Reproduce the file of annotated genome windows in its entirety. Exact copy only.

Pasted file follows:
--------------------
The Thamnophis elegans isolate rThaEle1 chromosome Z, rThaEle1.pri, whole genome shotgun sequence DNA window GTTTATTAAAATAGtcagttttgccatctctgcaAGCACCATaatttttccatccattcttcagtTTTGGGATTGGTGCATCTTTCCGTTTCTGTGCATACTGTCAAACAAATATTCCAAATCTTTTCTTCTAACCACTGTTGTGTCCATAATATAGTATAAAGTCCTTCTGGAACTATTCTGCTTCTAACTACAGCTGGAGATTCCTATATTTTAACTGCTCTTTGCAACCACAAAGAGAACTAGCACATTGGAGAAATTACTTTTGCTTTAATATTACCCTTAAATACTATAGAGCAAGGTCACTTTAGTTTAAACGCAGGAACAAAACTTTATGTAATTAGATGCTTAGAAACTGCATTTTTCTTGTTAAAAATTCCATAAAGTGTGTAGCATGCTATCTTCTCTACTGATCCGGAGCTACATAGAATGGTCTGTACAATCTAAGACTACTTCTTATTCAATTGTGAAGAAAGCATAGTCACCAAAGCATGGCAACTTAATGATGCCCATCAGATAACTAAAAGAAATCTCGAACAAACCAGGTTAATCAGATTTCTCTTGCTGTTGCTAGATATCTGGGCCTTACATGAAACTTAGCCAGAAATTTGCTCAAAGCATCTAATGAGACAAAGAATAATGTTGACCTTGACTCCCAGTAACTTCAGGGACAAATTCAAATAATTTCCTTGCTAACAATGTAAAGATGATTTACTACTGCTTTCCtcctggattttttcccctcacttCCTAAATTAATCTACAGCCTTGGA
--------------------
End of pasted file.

The Thamnophis elegans isolate rThaEle1 chromosome Z, rThaEle1.pri, whole genome shotgun sequence DNA window GTTTATTAAAATAGtcagttttgccatctctgcaAGCACCATaatttttccatccattcttcagtTTTGGGATTGGTGCATCTTTCCGTTTCTGTGCATACTGTCAAACAAATATTCCAAATCTTTTCTTCTAACCACTGTTGTGTCCATAATATAGTATAAAGTCCTTCTGGAACTATTCTGCTTCTAACTACAGCTGGAGATTCCTATATTTTAACTGCTCTTTGCAACCACAAAGAGAACTAGCACATTGGAGAAATTACTTTTGCTTTAATATTACCCTTAAATACTATAGAGCAAGGTCACTTTAGTTTAAACGCAGGAACAAAACTTTATGTAATTAGATGCTTAGAAACTGCATTTTTCTTGTTAAAAATTCCATAAAGTGTGTAGCATGCTATCTTCTCTACTGATCCGGAGCTACATAGAATGGTCTGTACAATCTAAGACTACTTCTTATTCAATTGTGAAGAAAGCATAGTCACCAAAGCATGGCAACTTAATGATGCCCATCAGATAACTAAAAGAAATCTCGAACAAACCAGGTTAATCAGATTTCTCTTGCTGTTGCTAGATATCTGGGCCTTACATGAAACTTAGCCAGAAATTTGCTCAAAGCATCTAATGAGACAAAGAATAATGTTGACCTTGACTCCCAGTAACTTCAGGGACAAATTCAAATAATTTCCTTGCTAACAATGTAAAGATGATTTACTACTGCTTTCCtcctggattttttcccctcacttCCTAAATTAATCTACAGCCTTGGA